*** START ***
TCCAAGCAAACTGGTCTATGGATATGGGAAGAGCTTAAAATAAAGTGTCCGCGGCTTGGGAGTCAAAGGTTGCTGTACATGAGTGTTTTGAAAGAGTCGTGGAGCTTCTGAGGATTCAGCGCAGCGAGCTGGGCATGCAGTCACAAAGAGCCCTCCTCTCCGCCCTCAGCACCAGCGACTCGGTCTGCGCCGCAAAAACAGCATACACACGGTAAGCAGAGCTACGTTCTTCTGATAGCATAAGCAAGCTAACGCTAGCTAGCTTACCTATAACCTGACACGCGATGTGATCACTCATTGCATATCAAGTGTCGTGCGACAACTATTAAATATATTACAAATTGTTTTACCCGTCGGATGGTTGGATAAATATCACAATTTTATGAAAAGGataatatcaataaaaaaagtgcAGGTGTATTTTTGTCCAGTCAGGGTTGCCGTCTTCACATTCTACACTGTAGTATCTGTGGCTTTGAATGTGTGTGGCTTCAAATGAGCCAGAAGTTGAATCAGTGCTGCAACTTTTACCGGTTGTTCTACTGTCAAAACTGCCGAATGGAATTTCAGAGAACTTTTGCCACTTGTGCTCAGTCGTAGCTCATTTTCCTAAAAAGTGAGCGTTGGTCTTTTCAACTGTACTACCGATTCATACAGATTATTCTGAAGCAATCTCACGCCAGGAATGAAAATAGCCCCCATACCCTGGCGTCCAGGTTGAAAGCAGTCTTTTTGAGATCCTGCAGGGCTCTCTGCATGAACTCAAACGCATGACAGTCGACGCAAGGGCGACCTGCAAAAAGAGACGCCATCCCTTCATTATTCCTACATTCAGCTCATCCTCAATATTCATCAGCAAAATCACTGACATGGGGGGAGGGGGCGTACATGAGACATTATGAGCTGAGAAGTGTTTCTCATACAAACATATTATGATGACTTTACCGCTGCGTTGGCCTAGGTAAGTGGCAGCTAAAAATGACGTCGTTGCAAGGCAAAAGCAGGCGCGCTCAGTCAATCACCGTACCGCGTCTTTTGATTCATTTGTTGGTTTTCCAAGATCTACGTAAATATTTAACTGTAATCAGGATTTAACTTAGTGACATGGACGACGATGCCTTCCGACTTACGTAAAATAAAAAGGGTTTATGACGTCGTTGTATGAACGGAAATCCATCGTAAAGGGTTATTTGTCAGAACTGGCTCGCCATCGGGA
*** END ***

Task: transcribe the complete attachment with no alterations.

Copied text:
TCCAAGCAAACTGGTCTATGGATATGGGAAGAGCTTAAAATAAAGTGTCCGCGGCTTGGGAGTCAAAGGTTGCTGTACATGAGTGTTTTGAAAGAGTCGTGGAGCTTCTGAGGATTCAGCGCAGCGAGCTGGGCATGCAGTCACAAAGAGCCCTCCTCTCCGCCCTCAGCACCAGCGACTCGGTCTGCGCCGCAAAAACAGCATACACACGGTAAGCAGAGCTACGTTCTTCTGATAGCATAAGCAAGCTAACGCTAGCTAGCTTACCTATAACCTGACACGCGATGTGATCACTCATTGCATATCAAGTGTCGTGCGACAACTATTAAATATATTACAAATTGTTTTACCCGTCGGATGGTTGGATAAATATCACAATTTTATGAAAAGGataatatcaataaaaaaagtgcAGGTGTATTTTTGTCCAGTCAGGGTTGCCGTCTTCACATTCTACACTGTAGTATCTGTGGCTTTGAATGTGTGTGGCTTCAAATGAGCCAGAAGTTGAATCAGTGCTGCAACTTTTACCGGTTGTTCTACTGTCAAAACTGCCGAATGGAATTTCAGAGAACTTTTGCCACTTGTGCTCAGTCGTAGCTCATTTTCCTAAAAAGTGAGCGTTGGTCTTTTCAACTGTACTACCGATTCATACAGATTATTCTGAAGCAATCTCACGCCAGGAATGAAAATAGCCCCCATACCCTGGCGTCCAGGTTGAAAGCAGTCTTTTTGAGATCCTGCAGGGCTCTCTGCATGAACTCAAACGCATGACAGTCGACGCAAGGGCGACCTGCAAAAAGAGACGCCATCCCTTCATTATTCCTACATTCAGCTCATCCTCAATATTCATCAGCAAAATCACTGACATGGGGGGAGGGGGCGTACATGAGACATTATGAGCTGAGAAGTGTTTCTCATACAAACATATTATGATGACTTTACCGCTGCGTTGGCCTAGGTAAGTGGCAGCTAAAAATGACGTCGTTGCAAGGCAAAAGCAGGCGCGCTCAGTCAATCACCGTACCGCGTCTTTTGATTCATTTGTTGGTTTTCCAAGATCTACGTAAATATTTAACTGTAATCAGGATTTAACTTAGTGACATGGACGACGATGCCTTCCGACTTACGTAAAATAAAAAGGGTTTATGACGTCGTTGTATGAACGGAAATCCATCGTAAAGGGTTATTTGTCAGAACTGGCTCGCCATCGGGA